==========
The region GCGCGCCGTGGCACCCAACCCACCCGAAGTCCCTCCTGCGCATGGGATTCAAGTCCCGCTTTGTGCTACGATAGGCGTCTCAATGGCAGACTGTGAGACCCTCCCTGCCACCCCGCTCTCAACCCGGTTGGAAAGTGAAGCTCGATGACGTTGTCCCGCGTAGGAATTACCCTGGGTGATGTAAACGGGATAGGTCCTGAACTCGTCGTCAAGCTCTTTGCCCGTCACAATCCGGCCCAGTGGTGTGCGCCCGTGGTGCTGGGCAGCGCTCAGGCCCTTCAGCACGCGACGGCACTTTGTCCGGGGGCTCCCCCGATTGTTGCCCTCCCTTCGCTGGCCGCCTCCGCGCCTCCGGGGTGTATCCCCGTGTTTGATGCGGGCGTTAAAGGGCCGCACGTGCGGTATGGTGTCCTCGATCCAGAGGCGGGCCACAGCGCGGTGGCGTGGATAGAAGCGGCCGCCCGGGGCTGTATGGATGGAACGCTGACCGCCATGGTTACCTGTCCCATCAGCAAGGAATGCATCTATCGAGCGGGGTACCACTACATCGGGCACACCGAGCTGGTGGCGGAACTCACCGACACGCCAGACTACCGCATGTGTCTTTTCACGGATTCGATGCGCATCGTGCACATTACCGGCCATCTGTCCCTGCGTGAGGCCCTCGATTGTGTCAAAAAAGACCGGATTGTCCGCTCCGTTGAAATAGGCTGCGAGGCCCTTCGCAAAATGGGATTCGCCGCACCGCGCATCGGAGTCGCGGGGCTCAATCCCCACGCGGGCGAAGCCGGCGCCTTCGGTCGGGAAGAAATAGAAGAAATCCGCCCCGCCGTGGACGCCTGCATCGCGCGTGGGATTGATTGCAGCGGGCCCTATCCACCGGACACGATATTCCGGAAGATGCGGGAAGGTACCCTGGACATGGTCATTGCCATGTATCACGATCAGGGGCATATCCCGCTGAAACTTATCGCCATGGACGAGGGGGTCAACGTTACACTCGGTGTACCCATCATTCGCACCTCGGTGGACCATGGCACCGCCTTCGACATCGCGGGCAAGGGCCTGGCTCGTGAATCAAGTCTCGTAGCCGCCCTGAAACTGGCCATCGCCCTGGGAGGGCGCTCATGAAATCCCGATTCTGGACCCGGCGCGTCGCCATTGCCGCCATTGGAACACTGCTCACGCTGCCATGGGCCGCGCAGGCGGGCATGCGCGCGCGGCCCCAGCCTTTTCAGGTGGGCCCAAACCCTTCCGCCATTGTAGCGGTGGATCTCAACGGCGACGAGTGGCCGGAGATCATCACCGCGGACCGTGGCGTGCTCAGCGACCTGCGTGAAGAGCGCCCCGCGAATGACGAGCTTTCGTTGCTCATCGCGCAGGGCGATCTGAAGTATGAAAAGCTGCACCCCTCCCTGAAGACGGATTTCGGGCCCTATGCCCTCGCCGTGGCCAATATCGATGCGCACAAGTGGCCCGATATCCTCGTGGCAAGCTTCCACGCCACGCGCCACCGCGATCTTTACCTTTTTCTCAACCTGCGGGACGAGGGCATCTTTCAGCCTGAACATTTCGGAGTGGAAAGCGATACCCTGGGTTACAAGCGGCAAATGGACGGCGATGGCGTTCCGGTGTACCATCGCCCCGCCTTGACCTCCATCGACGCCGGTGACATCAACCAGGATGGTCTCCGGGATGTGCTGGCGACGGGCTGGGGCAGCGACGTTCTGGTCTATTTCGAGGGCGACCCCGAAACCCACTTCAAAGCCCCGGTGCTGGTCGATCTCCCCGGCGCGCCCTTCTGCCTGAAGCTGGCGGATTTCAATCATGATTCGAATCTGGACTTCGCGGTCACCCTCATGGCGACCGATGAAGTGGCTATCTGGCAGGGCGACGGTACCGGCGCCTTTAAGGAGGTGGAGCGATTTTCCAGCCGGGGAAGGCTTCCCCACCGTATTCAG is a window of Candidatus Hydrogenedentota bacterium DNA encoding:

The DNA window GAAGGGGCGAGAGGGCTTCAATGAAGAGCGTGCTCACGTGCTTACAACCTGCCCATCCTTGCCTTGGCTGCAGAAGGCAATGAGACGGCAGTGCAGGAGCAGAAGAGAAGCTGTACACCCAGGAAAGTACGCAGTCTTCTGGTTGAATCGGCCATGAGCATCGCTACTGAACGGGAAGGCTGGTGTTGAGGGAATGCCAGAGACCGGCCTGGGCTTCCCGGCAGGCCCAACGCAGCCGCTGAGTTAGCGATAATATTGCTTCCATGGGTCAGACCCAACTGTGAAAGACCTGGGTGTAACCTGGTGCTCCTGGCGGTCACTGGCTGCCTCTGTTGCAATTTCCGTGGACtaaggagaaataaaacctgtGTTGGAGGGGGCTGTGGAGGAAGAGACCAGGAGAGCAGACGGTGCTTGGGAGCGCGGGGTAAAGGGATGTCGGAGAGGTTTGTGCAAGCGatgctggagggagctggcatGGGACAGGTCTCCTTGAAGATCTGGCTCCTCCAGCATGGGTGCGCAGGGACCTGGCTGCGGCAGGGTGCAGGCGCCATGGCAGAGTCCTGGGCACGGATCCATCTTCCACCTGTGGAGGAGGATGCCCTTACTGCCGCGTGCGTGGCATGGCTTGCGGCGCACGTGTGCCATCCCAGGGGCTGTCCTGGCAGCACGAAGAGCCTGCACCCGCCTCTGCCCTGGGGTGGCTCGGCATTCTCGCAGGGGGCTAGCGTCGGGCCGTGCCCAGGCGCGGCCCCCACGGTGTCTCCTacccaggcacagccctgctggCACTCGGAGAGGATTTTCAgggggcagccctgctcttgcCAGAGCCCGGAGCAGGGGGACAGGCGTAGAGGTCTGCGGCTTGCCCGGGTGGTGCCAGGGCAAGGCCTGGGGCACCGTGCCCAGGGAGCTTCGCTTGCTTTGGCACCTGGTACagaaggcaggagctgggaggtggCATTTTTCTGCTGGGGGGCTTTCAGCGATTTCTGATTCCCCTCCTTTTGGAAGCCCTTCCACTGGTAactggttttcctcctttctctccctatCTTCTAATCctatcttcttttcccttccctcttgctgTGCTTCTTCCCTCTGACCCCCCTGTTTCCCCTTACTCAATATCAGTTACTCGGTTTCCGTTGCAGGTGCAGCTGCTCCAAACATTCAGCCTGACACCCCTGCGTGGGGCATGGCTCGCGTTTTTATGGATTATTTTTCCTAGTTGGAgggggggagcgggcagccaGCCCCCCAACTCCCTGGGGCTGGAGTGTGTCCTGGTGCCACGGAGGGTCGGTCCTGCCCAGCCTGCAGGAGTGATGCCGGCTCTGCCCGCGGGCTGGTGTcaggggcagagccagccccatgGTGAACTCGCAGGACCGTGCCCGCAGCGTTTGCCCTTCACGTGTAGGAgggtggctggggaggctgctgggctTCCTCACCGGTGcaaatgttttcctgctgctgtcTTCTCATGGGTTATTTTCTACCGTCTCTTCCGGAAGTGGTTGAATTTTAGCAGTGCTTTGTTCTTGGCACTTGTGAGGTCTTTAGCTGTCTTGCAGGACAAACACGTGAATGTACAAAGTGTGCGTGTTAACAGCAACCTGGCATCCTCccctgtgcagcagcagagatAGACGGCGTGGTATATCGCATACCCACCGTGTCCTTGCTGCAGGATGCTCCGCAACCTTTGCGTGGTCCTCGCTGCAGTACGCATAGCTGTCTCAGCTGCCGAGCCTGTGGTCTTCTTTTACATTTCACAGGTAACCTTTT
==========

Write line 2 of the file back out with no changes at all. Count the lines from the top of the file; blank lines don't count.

The DNA window GAAGGGGCGAGAGGGCTTCAATGAAGAGCGTGCTCACGTGCTTACAACCTGCCCATCCTTGCCTTGGCTGCAGAAGGCAATGAGACGGCAGTGCAGGAGCAGAAGAGAAGCTGTACACCCAGGAAAGTACGCAGTCTTCTGGTTGAATCGGCCATGAGCATCGCTACTGAACGGGAAGGCTGGTGTTGAGGGAATGCCAGAGACCGGCCTGGGCTTCCCGGCAGGCCCAACGCAGCCGCTGAGTTAGCGATAATATTGCTTCCATGGGTCAGACCCAACTGTGAAAGACCTGGGTGTAACCTGGTGCTCCTGGCGGTCACTGGCTGCCTCTGTTGCAATTTCCGTGGACtaaggagaaataaaacctgtGTTGGAGGGGGCTGTGGAGGAAGAGACCAGGAGAGCAGACGGTGCTTGGGAGCGCGGGGTAAAGGGATGTCGGAGAGGTTTGTGCAAGCGatgctggagggagctggcatGGGACAGGTCTCCTTGAAGATCTGGCTCCTCCAGCATGGGTGCGCAGGGACCTGGCTGCGGCAGGGTGCAGGCGCCATGGCAGAGTCCTGGGCACGGATCCATCTTCCACCTGTGGAGGAGGATGCCCTTACTGCCGCGTGCGTGGCATGGCTTGCGGCGCACGTGTGCCATCCCAGGGGCTGTCCTGGCAGCACGAAGAGCCTGCACCCGCCTCTGCCCTGGGGTGGCTCGGCATTCTCGCAGGGGGCTAGCGTCGGGCCGTGCCCAGGCGCGGCCCCCACGGTGTCTCCTacccaggcacagccctgctggCACTCGGAGAGGATTTTCAgggggcagccctgctcttgcCAGAGCCCGGAGCAGGGGGACAGGCGTAGAGGTCTGCGGCTTGCCCGGGTGGTGCCAGGGCAAGGCCTGGGGCACCGTGCCCAGGGAGCTTCGCTTGCTTTGGCACCTGGTACagaaggcaggagctgggaggtggCATTTTTCTGCTGGGGGGCTTTCAGCGATTTCTGATTCCCCTCCTTTTGGAAGCCCTTCCACTGGTAactggttttcctcctttctctccctatCTTCTAATCctatcttcttttcccttccctcttgctgTGCTTCTTCCCTCTGACCCCCCTGTTTCCCCTTACTCAATATCAGTTACTCGGTTTCCGTTGCAGGTGCAGCTGCTCCAAACATTCAGCCTGACACCCCTGCGTGGGGCATGGCTCGCGTTTTTATGGATTATTTTTCCTAGTTGGAgggggggagcgggcagccaGCCCCCCAACTCCCTGGGGCTGGAGTGTGTCCTGGTGCCACGGAGGGTCGGTCCTGCCCAGCCTGCAGGAGTGATGCCGGCTCTGCCCGCGGGCTGGTGTcaggggcagagccagccccatgGTGAACTCGCAGGACCGTGCCCGCAGCGTTTGCCCTTCACGTGTAGGAgggtggctggggaggctgctgggctTCCTCACCGGTGcaaatgttttcctgctgctgtcTTCTCATGGGTTATTTTCTACCGTCTCTTCCGGAAGTGGTTGAATTTTAGCAGTGCTTTGTTCTTGGCACTTGTGAGGTCTTTAGCTGTCTTGCAGGACAAACACGTGAATGTACAAAGTGTGCGTGTTAACAGCAACCTGGCATCCTCccctgtgcagcagcagagatAGACGGCGTGGTATATCGCATACCCACCGTGTCCTTGCTGCAGGATGCTCCGCAACCTTTGCGTGGTCCTCGCTGCAGTACGCATAGCTGTCTCAGCTGCCGAGCCTGTGGTCTTCTTTTACATTTCACAGGTAACCTTTT